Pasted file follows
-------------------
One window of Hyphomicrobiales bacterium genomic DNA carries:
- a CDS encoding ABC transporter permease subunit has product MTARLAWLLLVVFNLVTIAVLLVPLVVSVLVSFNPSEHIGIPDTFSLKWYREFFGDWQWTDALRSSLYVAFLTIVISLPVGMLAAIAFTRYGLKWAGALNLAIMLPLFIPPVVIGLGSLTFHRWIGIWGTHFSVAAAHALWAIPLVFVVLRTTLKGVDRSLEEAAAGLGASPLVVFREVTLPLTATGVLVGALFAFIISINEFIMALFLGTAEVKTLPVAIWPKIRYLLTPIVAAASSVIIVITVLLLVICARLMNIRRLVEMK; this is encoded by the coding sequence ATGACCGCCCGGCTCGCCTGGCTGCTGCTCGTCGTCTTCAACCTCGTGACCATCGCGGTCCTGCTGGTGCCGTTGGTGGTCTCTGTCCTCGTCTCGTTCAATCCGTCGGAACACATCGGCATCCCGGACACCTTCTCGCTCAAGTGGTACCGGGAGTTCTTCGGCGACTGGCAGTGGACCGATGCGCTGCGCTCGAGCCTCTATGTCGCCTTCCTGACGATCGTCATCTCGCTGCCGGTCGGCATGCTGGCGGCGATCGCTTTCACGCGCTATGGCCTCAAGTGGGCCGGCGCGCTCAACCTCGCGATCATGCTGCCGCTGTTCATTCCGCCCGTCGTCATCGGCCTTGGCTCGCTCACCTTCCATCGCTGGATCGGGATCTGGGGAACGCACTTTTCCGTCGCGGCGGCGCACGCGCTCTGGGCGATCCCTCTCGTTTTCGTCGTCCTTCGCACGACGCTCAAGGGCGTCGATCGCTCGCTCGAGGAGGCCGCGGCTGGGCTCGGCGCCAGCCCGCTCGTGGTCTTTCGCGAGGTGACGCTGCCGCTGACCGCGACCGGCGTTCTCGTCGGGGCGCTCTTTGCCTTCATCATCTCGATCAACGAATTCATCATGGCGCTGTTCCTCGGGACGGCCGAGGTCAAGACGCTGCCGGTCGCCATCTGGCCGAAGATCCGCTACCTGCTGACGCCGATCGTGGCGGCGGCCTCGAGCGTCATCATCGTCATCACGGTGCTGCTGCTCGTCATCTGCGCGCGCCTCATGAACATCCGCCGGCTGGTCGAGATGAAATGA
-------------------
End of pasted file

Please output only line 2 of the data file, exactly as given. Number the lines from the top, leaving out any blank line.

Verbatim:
- a CDS encoding ABC transporter permease subunit has product MTARLAWLLLVVFNLVTIAVLLVPLVVSVLVSFNPSEHIGIPDTFSLKWYREFFGDWQWTDALRSSLYVAFLTIVISLPVGMLAAIAFTRYGLKWAGALNLAIMLPLFIPPVVIGLGSLTFHRWIGIWGTHFSVAAAHALWAIPLVFVVLRTTLKGVDRSLEEAAAGLGASPLVVFREVTLPLTATGVLVGALFAFIISINEFIMALFLGTAEVKTLPVAIWPKIRYLLTPIVAAASSVIIVITVLLLVICARLMNIRRLVEMK; this is encoded by the coding sequence ATGACCGCCCGGCTCGCCTGGCTGCTGCTCGTCGTCTTCAACCTCGTGACCATCGCGGTCCTGCTGGTGCCGTTGGTGGTCTCTGTCCTCGTCTCGTTCAATCCGTCGGAACACATCGGCATCCCGGACACCTTCTCGCTCAAGTGGTACCGGGAGTTCTTCGGCGACTGGCAGTGGACCGATGCGCTGCGCTCGAGCCTCTATGTCGCCTTCCTGACGATCGTCATCTCGCTGCCGGTCGGCATGCTGGCGGCGATCGCTTTCACGCGCTATGGCCTCAAGTGGGCCGGCGCGCTCAACCTCGCGATCATGCTGCCGCTGTTCATTCCGCCCGTCGTCATCGGCCTTGGCTCGCTCACCTTCCATCGCTGGATCGGGATCTGGGGAACGCACTTTTCCGTCGCGGCGGCGCACGCGCTCTGGGCGATCCCTCTCGTTTTCGTCGTCCTTCGCACGACGCTCAAGGGCGTCGATCGCTCGCTCGAGGAGGCCGCGGCTGGGCTCGGCGCCAGCCCGCTCGTGGTCTTTCGCGAGGTGACGCTGCCGCTGACCGCGACCGGCGTTCTCGTCGGGGCGCTCTTTGCCTTCATCATCTCGATCAACGAATTCATCATGGCGCTGTTCCTCGGGACGGCCGAGGTCAAGACGCTGCCGGTCGCCATCTGGCCGAAGATCCGCTACCTGCTGACGCCGATCGTGGCGGCGGCCTCGAGCGTCATCATCGTCATCACGGTGCTGCTGCTCGTCATCTGCGCGCGCCTCATGAACATCCGCCGGCTGGTCGAGATGAAATGA